SparkySparkles - Glad you're enjoying it! And Voldemort's interest in Ron will be revealed in due course, don't worry.

Sally - More coupleness? I think we can do that. As to Harry being jealous about Ron and Hermione ... well, it's been three years and he knew about it at the time, so I don't think it's an issue anymore. But I don't want to say more than that at this time. You'll get a better insight into their relationship in upcoming chapters. I like character exploration too, though, so you'll get more of that, don't worry! Do I ever change chapters based on what reviewers say? Sorry, but no. As far as I'm concerned, "Circles Of Power" is finished. I know what I think happens to them afterwards (and by the time the story is posted, you'll know some of it too) and I know a little of what happened to them before it started. I have a couple of very short stories connected with that which I hope to post later.

Rainyday I'm glad you think they're in character, because to be honest I think one of the hardest things is imagining what they'll be like when they grow up. Of course, it's also one of the things that makes fanfiction so much fun *smile* Hermione seeing Ron naked ... that's not going to go away, is it? *grin* What can I say that won't reveal too much? Well ... I will say that I think Hermione is a very brave person because I don't think she and Ron found the incident very funny at the time. But Hermione is very often the strength of the trio. I like her very much as a character; I just wish I could write her better. She gets a low billing in this story, unfortunately.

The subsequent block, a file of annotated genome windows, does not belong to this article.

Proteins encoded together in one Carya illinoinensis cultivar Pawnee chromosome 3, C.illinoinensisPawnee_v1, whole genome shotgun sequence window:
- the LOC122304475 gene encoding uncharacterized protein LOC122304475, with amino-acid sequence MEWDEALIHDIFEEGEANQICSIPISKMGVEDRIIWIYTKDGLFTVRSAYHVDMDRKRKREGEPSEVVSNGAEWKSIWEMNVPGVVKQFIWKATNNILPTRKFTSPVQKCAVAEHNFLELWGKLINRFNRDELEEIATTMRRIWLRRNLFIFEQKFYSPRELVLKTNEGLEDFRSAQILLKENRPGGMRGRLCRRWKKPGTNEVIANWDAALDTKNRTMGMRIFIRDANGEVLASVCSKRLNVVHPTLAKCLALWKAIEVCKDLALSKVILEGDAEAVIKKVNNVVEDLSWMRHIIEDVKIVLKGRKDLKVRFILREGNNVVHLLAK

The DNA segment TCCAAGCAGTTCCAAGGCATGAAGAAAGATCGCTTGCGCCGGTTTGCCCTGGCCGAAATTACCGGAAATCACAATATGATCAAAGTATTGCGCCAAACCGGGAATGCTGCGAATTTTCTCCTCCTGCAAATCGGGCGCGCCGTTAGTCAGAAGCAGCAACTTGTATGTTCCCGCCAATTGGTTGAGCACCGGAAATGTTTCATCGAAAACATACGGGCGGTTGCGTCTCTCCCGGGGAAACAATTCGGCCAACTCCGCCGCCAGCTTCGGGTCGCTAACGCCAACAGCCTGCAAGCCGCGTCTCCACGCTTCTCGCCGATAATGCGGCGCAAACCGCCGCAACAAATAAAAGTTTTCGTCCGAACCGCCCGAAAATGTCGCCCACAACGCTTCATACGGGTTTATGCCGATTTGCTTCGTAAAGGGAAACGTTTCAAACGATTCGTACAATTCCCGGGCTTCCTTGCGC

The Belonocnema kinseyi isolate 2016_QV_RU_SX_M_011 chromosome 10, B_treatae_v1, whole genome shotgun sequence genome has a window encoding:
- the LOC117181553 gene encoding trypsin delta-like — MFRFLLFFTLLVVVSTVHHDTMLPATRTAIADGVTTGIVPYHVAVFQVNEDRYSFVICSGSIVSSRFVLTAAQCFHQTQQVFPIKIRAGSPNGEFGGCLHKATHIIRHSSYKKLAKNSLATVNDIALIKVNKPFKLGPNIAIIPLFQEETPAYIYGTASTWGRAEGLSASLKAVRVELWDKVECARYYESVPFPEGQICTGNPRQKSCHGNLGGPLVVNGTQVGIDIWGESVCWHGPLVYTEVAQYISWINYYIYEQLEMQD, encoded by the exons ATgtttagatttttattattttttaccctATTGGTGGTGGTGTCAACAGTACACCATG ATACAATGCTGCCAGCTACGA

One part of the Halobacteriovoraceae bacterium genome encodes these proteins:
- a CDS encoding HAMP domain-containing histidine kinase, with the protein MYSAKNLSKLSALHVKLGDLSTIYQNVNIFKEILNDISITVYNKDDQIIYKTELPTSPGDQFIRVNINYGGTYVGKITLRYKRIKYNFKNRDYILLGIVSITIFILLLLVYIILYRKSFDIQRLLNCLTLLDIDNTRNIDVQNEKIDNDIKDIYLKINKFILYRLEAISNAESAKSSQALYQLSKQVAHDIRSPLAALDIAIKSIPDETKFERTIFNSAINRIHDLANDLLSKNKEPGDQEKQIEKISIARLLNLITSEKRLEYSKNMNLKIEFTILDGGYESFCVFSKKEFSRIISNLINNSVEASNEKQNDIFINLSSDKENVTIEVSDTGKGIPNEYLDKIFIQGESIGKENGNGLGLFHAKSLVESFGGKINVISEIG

Dragonette - It wasn't until I was well into the story that I realised how big a cliche the trio as Aurors is. Annoying, but by that time it was too late. As for slash, I have a mixed relationship with it myself, so I know where you're coming from. This story is more about Harry and Ron's relationship than slash per se, and there's nothing explicit in it.

Return to Archive | next | previous